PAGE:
Indonesia marks new high in democracy: Survey

Indonesia marks new high in democracy: Survey

The country's Democracy Index (DI) increased this year due to a boost in public political participation as well as the peaceful ending to the political battle of the 2014 general elections, according to research from the University of Indonesia's Center for Political Studies (Puskapol UI).

The study, which was conducted through surveys of experts in politics, economics and civil society groups, showed that the 2014 Indonesian Democracy Index (IDI) was 5.42 on a 0-10 scale, a 0.45 point improvement from 4.97.

"The Indonesian Democracy Index has been stagnant since 2011 and hovering around a score of five," UI political lecturer Panji Anugrah said during the launch of the research in Salemba, Central Jakarta, on Friday.

The interviews were conducted using questionnaires with semi-closed questions, in which respondents gave scores on a scale of 0-10.

The 27 respondents surveyed were selected based on their expertise, ideology and roles in society.

This year's result for the index, which is in its fourth year, was based on two aspects: liberalization and equalization.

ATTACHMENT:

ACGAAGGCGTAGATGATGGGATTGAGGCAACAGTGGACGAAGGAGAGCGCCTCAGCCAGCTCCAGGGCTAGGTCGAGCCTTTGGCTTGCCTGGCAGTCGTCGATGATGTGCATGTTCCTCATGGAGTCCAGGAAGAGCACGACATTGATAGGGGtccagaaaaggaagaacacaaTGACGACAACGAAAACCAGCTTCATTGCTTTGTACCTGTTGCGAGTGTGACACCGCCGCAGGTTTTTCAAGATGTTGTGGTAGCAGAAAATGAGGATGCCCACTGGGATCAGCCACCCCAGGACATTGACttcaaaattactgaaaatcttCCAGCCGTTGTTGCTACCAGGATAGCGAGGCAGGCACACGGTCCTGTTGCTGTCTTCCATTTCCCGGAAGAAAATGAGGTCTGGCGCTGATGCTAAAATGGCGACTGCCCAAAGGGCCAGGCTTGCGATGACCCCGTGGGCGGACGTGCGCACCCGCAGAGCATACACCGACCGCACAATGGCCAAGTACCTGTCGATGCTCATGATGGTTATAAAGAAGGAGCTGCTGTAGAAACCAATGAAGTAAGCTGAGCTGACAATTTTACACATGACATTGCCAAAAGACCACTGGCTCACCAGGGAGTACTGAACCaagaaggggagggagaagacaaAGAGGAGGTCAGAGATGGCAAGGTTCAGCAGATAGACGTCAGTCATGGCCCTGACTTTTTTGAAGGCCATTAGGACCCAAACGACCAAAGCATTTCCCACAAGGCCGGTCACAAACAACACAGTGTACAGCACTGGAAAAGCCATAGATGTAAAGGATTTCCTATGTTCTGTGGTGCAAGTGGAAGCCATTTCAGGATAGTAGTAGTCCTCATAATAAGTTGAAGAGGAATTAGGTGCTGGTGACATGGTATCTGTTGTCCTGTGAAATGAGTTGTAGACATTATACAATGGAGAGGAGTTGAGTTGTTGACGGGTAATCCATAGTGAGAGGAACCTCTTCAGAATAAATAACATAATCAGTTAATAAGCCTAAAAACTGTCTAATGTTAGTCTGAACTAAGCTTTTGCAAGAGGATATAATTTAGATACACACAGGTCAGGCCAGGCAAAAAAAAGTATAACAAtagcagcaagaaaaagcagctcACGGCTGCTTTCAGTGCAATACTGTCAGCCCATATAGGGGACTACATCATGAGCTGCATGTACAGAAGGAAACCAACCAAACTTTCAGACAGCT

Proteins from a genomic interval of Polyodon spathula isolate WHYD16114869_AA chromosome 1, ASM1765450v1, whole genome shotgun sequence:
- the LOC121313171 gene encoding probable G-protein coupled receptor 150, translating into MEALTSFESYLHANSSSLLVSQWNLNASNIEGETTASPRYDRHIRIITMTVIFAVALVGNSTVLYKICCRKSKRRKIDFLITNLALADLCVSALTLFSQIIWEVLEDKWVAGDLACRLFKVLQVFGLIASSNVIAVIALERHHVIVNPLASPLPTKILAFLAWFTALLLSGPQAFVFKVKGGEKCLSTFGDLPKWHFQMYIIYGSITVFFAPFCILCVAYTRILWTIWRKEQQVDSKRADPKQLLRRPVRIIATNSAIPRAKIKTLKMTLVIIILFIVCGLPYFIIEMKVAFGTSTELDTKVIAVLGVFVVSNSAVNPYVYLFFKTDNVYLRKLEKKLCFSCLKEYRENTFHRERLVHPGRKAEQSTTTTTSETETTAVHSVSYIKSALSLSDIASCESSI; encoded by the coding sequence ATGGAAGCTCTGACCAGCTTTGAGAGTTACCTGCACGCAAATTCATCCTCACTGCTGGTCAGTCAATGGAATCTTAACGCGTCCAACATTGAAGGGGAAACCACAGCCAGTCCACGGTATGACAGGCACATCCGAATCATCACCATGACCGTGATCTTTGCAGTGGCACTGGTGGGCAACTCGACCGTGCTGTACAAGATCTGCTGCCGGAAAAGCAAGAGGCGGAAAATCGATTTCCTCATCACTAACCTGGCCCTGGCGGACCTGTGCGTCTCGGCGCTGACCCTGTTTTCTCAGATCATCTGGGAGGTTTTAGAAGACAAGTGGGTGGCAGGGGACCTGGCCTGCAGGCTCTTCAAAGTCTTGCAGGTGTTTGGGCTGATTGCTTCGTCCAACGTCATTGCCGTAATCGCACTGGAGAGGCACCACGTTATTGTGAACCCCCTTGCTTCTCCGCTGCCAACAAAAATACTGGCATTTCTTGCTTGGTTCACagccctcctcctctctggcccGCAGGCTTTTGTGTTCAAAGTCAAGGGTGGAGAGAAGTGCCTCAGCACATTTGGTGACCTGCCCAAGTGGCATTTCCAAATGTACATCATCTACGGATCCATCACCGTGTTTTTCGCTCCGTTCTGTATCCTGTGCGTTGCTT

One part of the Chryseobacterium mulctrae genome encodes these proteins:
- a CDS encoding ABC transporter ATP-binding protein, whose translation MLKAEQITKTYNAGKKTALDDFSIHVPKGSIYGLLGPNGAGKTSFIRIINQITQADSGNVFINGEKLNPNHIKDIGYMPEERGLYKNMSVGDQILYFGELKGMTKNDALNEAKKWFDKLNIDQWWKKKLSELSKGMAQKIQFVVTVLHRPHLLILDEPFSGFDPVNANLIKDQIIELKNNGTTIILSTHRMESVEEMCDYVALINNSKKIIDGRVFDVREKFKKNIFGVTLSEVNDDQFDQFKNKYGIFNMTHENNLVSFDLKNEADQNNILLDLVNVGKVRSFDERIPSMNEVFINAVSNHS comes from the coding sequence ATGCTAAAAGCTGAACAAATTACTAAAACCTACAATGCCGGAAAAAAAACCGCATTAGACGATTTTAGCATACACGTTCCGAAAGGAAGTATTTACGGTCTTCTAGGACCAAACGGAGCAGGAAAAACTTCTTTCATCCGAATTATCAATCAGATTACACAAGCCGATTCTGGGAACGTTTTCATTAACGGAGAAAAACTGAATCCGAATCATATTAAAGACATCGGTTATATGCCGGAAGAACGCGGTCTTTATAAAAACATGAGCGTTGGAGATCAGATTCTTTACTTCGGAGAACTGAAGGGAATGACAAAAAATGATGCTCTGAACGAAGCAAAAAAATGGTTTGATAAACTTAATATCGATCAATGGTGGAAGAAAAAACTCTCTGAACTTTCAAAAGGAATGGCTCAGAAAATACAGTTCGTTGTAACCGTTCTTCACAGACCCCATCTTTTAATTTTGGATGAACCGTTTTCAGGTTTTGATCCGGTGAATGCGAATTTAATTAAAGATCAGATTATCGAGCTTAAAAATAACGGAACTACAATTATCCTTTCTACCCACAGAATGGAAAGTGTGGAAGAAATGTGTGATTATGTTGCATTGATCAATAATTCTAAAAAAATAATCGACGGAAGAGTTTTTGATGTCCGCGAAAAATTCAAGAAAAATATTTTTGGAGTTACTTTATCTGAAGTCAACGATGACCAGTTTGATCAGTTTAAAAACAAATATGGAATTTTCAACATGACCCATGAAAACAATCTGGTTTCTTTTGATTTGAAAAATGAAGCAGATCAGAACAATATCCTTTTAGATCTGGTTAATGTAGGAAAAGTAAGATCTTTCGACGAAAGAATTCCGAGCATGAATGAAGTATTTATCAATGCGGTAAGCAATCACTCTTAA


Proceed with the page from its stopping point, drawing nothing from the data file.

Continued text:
The liberalization score was measured on how much different sectors in the country could obtain independence and autonomy from the old political regime and could pursue their own interests, while the equalization aspect showed how far minorities could substantially access resources in various sectors and have the same opportunities in accessing the resources.

While Panji said there was still a lot of room for improvement, he admitted that the political situation in 2014 helped to push up the score from the previous year.

The Indonesian Political Index scored 6.72 in 2014, which was the highest among the three sectors. The score was also higher than the previous three years of 5.50 in 2011, 6.16 in 2012 and 5.48 in 2013.

"The positive trend in the Indonesian Political Index is pushed by public participation, civil society participation and media participation. For example, The Jakarta Post could throw its support behind a presidential candidate in 2014. It shows how media is more and more active in politics," said Panji.

The presidential election battle also polarised the country into two political blocks, resulting in an increase in the intensity of political discussion in the public sphere, according to Panji.

Moreover, the power shift in the political sphere, from the dominance of the Democratic Party in the 2009 election, to the more balanced result in the 2014 election, also resulted in the increase in the Indonesian Political Index, Panji added.

"There is no major power in the legislature. The Indonesian Democratic Party of Struggle's [PDI-P] vote as the winner [of the 2014 legislative election] is the lowest since the reformation era," he said.

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